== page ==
Typical Cockpit Ergonomics Influence on Cervical Motor Control in Healthy Young Male Adults

Aerosp Med Hum Perform. 2023 Mar 1;94(3):107-112. doi: 10.3357/AMHP.6096.2023.


INTRODUCTION: Neck pain and injury are common problems in military high-performance aircraft and helicopter aircrews. A contributing factor may be the reclined sitting position in cockpits. This study aimed to determine the effect of typical cockpit ergonomics on cervical proprioception, assessed by using the cervical joint position error (cJPE).METHODS: A total of 49 healthy male military employees (mean age 19.9 ± 2.2 yr) were examined. Measurements of the cJPE were obtained in the flexion, extension, and rotation directions in an upright and in a 30°-reclined sitting position. Each condition comprised three trials, with an additional 3-kg head load to mimic real world working conditions.RESULTS: A smaller cJPE was noted in the 30°-reclined sitting position (mean cJPE = 3.9 cm) than in the upright sitting position (mean cJPE = 4.6 cm) in the flexion direction. The cJPE decreased significantly in all movement directions across the three trials; for example, in the flexion direction in the 30°-reclined sitting position: Trial 1/2/3 mean cJPE = 5.0/3.8/3.1 cm.CONCLUSION: It seems that a reclined seating position has a positive influence on cJPE. However, the result is weak. In both sitting positions and all three directions, the first tests of the cJPE showed the highest values. Already after one or two further measurement runs, a significantly reduced cJPE was observed. This rapid improvement might indicate that an exercise similar to the cJPE test may improve the pilots' cervical proprioception and possibly reduce the risk of injury or pain.Heggli U, Swanenburg J, Hofstetter L, Häusler M, Schweinhardt P, Bron D. Typical cockpit ergonomics influence on cervical motor control in healthy young male adults. Aerosp Med Hum Perform. 2023; 94(3):107-112.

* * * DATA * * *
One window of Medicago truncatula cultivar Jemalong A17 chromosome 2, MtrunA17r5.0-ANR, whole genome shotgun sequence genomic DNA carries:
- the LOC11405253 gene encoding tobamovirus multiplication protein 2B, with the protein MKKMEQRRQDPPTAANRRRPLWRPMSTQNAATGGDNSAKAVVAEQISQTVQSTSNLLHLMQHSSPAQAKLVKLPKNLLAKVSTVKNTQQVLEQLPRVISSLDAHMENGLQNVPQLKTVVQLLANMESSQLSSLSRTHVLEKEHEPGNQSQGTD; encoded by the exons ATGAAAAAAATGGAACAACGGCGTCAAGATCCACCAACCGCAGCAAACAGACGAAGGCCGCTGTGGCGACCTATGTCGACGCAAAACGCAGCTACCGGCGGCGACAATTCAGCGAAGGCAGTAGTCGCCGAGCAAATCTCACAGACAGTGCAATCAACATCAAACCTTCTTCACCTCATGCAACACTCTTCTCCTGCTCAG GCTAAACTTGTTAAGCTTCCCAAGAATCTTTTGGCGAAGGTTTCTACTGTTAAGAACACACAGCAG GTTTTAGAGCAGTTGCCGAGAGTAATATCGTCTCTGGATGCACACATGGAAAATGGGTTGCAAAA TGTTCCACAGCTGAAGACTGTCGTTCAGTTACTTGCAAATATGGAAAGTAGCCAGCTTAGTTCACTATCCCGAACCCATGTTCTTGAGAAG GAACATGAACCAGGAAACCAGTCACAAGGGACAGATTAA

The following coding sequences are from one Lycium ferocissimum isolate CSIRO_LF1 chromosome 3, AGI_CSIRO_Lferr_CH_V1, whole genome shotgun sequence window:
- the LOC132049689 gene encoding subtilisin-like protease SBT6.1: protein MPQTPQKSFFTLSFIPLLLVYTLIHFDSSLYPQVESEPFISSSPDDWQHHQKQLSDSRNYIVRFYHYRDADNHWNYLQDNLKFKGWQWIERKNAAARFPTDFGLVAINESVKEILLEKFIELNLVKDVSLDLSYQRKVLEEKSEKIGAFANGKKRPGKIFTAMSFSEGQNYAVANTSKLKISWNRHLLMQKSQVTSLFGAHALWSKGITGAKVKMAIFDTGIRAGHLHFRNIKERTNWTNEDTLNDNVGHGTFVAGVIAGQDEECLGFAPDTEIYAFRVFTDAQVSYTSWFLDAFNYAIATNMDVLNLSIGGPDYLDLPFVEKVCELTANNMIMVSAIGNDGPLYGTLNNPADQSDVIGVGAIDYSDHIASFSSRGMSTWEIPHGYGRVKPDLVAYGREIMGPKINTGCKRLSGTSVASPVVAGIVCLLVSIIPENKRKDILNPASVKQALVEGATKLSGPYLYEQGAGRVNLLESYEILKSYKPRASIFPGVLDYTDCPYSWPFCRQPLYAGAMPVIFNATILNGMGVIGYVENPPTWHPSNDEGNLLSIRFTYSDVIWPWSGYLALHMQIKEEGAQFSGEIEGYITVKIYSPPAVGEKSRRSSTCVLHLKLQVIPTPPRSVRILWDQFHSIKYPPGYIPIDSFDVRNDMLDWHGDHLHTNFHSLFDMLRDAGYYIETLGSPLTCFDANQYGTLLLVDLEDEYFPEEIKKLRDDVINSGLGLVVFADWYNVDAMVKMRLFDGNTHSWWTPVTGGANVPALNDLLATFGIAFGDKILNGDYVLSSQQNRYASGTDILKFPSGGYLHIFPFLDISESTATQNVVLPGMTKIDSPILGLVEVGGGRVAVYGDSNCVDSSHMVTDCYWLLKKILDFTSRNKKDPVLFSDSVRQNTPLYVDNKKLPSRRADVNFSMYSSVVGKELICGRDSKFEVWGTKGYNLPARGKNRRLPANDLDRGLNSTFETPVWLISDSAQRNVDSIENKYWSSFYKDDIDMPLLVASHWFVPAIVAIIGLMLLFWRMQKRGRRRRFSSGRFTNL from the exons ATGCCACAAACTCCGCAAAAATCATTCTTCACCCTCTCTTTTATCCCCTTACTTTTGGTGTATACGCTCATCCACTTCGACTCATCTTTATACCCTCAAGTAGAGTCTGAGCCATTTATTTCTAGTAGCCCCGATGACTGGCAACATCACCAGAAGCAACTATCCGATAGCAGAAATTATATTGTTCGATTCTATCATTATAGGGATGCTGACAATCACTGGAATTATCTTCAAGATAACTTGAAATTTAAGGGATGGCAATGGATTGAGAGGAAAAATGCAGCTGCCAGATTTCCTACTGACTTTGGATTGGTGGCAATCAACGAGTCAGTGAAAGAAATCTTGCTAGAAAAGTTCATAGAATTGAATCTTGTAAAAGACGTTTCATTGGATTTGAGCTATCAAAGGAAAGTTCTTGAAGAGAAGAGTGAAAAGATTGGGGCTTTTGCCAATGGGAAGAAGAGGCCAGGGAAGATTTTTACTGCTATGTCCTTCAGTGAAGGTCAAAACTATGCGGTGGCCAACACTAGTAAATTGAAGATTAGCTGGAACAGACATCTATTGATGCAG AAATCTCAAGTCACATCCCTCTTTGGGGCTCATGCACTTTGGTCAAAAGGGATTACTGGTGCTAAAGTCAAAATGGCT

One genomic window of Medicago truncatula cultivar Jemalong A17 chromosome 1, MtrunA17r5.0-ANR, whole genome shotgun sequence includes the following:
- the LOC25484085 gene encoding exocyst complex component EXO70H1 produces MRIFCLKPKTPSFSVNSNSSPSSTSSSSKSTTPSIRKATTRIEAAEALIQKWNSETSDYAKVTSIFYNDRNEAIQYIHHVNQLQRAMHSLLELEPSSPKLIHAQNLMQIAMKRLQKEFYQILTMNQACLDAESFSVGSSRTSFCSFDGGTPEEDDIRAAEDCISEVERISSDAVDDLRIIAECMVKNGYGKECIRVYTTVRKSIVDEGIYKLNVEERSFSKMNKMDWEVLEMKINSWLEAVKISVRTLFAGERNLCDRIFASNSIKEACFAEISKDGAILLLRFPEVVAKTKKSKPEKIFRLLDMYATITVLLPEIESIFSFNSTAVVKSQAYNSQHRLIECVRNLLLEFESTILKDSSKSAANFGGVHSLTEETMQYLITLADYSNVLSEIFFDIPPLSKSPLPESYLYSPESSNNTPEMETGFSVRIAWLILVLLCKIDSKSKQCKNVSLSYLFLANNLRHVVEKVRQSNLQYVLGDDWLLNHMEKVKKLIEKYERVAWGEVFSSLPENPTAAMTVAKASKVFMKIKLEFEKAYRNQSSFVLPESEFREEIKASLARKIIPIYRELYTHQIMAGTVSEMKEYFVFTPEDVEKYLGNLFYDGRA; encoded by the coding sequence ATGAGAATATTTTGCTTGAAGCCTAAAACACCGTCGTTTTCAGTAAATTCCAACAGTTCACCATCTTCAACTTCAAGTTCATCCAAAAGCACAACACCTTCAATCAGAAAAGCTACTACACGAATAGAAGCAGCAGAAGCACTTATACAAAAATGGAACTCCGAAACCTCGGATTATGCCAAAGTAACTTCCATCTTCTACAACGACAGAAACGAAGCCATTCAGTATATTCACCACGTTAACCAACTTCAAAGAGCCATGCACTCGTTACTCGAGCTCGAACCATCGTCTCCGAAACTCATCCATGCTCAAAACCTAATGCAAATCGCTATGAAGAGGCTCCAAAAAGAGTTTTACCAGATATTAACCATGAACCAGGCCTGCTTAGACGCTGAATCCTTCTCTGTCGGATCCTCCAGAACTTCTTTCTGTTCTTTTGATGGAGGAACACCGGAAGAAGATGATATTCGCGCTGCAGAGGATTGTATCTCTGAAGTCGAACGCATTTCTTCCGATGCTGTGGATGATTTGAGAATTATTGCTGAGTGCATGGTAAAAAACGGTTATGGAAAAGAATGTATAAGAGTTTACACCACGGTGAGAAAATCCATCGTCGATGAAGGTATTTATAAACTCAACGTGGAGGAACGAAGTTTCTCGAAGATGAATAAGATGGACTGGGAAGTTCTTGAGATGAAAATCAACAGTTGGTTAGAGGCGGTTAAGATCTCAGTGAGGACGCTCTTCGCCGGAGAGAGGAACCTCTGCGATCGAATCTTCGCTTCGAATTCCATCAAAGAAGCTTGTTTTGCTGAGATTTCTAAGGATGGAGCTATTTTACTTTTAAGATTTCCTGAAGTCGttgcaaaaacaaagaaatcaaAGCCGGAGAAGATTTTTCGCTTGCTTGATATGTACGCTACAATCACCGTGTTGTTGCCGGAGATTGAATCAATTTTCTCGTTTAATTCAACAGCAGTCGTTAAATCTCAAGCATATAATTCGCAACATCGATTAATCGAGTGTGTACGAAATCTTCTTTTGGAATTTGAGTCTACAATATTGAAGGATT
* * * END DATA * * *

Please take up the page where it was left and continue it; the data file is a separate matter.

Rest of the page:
Publication types

  • Clinical Trial

MeSH terms

  • Adolescent
  • Adult
  • Aircraft
  • Ergonomics
  • Humans
  • Male
  • Neck Pain*
  • Neck*
  • Proprioception
  • Young Adult